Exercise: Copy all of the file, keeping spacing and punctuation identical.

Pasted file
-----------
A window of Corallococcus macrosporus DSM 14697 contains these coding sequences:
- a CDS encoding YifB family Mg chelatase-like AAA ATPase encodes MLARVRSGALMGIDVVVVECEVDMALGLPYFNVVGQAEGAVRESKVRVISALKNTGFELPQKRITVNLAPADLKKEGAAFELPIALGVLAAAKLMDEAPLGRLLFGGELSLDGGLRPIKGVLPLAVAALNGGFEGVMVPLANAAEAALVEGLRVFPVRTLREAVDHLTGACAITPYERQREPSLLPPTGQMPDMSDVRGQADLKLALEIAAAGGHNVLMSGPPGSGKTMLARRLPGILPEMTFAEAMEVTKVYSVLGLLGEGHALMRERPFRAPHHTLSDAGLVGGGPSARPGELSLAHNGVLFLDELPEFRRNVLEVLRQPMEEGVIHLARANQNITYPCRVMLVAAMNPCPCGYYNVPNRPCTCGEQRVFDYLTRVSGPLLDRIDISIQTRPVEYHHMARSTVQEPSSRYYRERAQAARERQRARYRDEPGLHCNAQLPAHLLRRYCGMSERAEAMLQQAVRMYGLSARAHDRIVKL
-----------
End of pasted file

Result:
A window of Corallococcus macrosporus DSM 14697 contains these coding sequences:
- a CDS encoding YifB family Mg chelatase-like AAA ATPase encodes MLARVRSGALMGIDVVVVECEVDMALGLPYFNVVGQAEGAVRESKVRVISALKNTGFELPQKRITVNLAPADLKKEGAAFELPIALGVLAAAKLMDEAPLGRLLFGGELSLDGGLRPIKGVLPLAVAALNGGFEGVMVPLANAAEAALVEGLRVFPVRTLREAVDHLTGACAITPYERQREPSLLPPTGQMPDMSDVRGQADLKLALEIAAAGGHNVLMSGPPGSGKTMLARRLPGILPEMTFAEAMEVTKVYSVLGLLGEGHALMRERPFRAPHHTLSDAGLVGGGPSARPGELSLAHNGVLFLDELPEFRRNVLEVLRQPMEEGVIHLARANQNITYPCRVMLVAAMNPCPCGYYNVPNRPCTCGEQRVFDYLTRVSGPLLDRIDISIQTRPVEYHHMARSTVQEPSSRYYRERAQAARERQRARYRDEPGLHCNAQLPAHLLRRYCGMSERAEAMLQQAVRMYGLSARAHDRIVKL